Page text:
There’s a difference between conversation and communication, and many couples fail to recognize this. “Instead of listening to the person and asking questions, they’re racing ahead in their head with their retort,” says Schwartz. Couples can change this combative landscape if they pause, think and ask each other questions. Schwartz gives an example. “‘Did you just say that my joke was awful? Is that what you meant?’ ‘No I didn’t say that. I don’t know anything about golf so golf jokes are lost on me.’ That’s different than, ‘He just made fun of my jokes, he always makes fun of my jokes.’ I’m now building a case as opposed to asking whether I do have a case. You can almost not ask too many questions because if you make assumptions you’ll be wrong a lot of the time.”

See also: The Importance of Sleep on Our Relationships

On the other hand, don’t talk it to death.

“Give each other a break!” laughs Schwartz. “This is particularly true for women. Don’t talk about the relationship all the time. The guy eventually won’t want to talk at all because it’s going to be about the relationship. Talk about politics, the weather, a trip, the most fun thing you ever did. Not every relationship conversation should start with a sigh,” she says. “How about ‘Hey, do you have a few minutes? I want to ask you a couple of things. Are we going away and if we are, do you want to talk about what might be fun for you?’ That’s talking about the relationship but it’s not talking about the relationship.”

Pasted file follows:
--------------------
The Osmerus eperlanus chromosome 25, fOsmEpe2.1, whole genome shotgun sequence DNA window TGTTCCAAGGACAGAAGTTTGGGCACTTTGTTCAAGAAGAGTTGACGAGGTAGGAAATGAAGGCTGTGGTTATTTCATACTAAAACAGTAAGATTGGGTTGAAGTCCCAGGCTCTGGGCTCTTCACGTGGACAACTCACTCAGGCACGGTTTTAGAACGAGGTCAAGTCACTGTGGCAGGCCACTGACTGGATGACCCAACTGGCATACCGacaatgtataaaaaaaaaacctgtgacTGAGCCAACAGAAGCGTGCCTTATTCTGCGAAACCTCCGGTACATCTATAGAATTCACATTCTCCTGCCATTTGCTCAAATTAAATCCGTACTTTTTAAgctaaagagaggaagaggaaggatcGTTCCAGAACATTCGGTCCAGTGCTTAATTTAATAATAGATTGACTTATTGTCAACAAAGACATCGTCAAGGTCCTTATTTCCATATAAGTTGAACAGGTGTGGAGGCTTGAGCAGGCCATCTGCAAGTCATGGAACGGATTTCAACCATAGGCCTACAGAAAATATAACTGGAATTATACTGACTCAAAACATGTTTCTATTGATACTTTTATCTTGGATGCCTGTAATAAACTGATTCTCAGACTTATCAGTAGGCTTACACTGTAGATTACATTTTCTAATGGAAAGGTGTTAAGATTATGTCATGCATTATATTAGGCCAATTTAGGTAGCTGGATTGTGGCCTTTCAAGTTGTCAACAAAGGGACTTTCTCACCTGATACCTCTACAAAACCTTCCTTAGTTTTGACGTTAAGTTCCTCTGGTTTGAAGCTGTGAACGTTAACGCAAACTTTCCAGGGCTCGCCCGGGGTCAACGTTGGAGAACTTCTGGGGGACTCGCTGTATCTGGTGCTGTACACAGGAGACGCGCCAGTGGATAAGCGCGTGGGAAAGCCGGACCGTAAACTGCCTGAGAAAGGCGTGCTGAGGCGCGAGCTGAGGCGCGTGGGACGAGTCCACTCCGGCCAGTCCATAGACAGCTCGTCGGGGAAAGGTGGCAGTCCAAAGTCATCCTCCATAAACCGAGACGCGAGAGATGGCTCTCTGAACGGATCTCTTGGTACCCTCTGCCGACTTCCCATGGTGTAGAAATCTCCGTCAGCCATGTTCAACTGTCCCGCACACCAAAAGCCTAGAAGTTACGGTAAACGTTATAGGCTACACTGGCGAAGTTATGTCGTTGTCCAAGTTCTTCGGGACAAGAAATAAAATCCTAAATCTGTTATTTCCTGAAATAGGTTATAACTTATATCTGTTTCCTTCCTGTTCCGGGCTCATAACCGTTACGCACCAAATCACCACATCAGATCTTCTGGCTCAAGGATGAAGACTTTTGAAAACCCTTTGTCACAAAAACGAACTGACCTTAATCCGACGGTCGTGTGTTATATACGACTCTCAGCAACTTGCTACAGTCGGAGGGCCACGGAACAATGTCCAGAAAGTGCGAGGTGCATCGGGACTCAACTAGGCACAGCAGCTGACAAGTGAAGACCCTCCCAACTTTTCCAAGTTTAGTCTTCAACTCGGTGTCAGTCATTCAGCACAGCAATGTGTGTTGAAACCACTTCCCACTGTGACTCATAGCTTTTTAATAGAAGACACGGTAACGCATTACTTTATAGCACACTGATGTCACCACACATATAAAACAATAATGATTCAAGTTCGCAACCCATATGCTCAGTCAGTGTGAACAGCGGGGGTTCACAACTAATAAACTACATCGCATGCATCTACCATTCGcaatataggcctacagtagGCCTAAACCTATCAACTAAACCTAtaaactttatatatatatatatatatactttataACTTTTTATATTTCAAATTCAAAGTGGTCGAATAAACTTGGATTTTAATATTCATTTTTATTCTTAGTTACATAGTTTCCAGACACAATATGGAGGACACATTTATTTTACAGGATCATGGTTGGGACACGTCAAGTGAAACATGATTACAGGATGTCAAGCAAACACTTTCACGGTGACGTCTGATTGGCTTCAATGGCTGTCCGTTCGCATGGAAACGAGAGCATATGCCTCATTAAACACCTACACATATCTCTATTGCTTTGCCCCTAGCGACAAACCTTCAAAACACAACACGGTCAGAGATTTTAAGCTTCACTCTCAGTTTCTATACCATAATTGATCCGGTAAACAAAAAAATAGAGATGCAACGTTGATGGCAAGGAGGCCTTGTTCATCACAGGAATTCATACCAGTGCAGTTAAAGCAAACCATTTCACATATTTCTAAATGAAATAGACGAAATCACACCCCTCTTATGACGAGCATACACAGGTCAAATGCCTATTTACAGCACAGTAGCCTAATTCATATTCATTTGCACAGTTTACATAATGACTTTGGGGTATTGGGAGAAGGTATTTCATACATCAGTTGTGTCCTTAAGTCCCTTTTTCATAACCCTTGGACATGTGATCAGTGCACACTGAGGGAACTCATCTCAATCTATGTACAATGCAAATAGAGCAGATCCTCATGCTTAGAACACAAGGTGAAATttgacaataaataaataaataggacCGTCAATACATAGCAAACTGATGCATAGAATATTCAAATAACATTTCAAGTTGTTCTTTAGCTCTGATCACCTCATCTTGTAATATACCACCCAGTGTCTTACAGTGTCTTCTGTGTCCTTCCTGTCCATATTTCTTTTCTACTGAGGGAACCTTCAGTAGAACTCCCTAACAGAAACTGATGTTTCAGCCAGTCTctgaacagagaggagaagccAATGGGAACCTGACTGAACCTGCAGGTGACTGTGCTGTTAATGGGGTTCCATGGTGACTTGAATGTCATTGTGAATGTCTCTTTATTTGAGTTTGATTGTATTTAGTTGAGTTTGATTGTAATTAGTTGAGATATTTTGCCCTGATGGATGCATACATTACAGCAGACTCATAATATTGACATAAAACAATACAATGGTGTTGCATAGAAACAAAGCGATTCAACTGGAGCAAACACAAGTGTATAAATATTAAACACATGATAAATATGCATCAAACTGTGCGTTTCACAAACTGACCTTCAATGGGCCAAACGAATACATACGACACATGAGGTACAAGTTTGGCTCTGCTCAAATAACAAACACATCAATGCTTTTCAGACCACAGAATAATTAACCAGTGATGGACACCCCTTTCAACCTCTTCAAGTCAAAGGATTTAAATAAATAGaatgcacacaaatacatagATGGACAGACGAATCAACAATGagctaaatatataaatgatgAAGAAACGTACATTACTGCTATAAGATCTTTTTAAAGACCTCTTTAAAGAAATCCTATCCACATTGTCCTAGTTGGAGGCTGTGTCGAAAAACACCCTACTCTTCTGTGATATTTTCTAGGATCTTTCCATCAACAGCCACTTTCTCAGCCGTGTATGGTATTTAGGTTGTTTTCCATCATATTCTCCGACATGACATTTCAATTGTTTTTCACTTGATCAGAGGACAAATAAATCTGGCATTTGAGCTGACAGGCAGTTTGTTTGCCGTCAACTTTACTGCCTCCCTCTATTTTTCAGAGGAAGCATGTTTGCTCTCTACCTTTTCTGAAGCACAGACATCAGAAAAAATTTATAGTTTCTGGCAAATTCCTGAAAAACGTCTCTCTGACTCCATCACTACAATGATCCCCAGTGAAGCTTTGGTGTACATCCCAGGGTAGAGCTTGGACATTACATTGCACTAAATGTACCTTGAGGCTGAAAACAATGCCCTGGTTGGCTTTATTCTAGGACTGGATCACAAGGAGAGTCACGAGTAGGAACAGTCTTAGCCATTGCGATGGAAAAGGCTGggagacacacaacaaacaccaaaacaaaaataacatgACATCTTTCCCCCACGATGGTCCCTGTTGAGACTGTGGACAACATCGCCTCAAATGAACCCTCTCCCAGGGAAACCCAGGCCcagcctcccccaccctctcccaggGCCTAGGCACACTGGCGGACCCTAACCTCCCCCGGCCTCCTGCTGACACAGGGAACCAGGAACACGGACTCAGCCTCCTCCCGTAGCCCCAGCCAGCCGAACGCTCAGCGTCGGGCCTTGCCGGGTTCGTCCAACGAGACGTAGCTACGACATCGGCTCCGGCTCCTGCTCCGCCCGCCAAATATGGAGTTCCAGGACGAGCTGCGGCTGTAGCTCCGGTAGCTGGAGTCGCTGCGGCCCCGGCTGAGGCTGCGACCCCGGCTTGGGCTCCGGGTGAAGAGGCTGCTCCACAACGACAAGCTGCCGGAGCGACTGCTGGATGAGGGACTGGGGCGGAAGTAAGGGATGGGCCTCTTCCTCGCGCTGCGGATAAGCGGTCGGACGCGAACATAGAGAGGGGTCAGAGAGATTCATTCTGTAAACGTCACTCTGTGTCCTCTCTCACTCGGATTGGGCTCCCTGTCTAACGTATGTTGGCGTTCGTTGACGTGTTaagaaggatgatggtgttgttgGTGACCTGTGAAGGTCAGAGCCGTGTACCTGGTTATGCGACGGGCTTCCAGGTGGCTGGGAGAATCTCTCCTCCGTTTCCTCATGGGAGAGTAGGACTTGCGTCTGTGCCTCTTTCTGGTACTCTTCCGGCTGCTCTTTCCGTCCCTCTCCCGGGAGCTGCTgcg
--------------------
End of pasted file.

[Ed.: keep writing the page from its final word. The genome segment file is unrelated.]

Don’t be afraid to share your feelings.

“As long as you’re not weepy 24/7, then you can say how you’re feeling, and that’s much more effective than focusing on the relationship,” says Schwartz. “Maybe you say: ‘I don’t know how you meant that, but it hurt my feelings.’ The other person had absolutely no idea that they just tread on your face. They don’t have the same sensitivities. What you’re asking of your partner, if you don’t tell him how you’re feeling, is to be not only a mind reader but a good psychologist, which is hard enough for us who do it professionally. So if you don’t tell him that your feelings were hurt and why, and in a way that’s not defensive, then he’s never going to understand.” For example, says Schwartz, if he talked about your weight in front of other people, you may feel like shouting, “‘You insensitive rat, how could you do that?’ A better approach is ‘You know, I’m sensitive about my weight, and the last place I want to hear about it is in front of other people. And yes, maybe I should work harder to lose weight, but can any conversation about my weight be just between us?’ Usually you get a pretty good result. But if you blame somebody it goes nowhere. They need to know the parameters and they need to know how to approach it the next time.”

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Don‘t act like a third-grader.

Schwartz sees a lot of name-calling, which is particularly toxic to a relationship. “Everyone has a right to be offended if they’re called a name,” she says. “You’ve just given someone a status—this is you, now and forever. You’re not giving them any way to grow.” Another retort Schwartz finds infuriating is the phrase, that’s just the way I am. “What you’re saying is that we’re in a dead relationship and there’s nothing we can do. I’m not telling people to suppress their feelings, but people who behave this way never had a model for how to problem solve in a positive way. So when you say ‘You left your towel on the floor again,’ you’re calling me a name. But if you give me a specific, which is ‘Your towel’s on the floor again. You know I’m a neat freak, so how can we solve this?’ that gives us somewhere to go.” Name-calling, says Schwartz, “doesn’t solve anything or create a good partnership. It’s immature.”

“There’s a wonderful quote by Lillian Hellman,” says Schwartz. “‘People change and they forget to tell one another.’ That’s particularly true in long-term relationships.” Healthy relationships don’t happen by accident. Experience is a great teacher, she says, but so is common sense and mutual respect.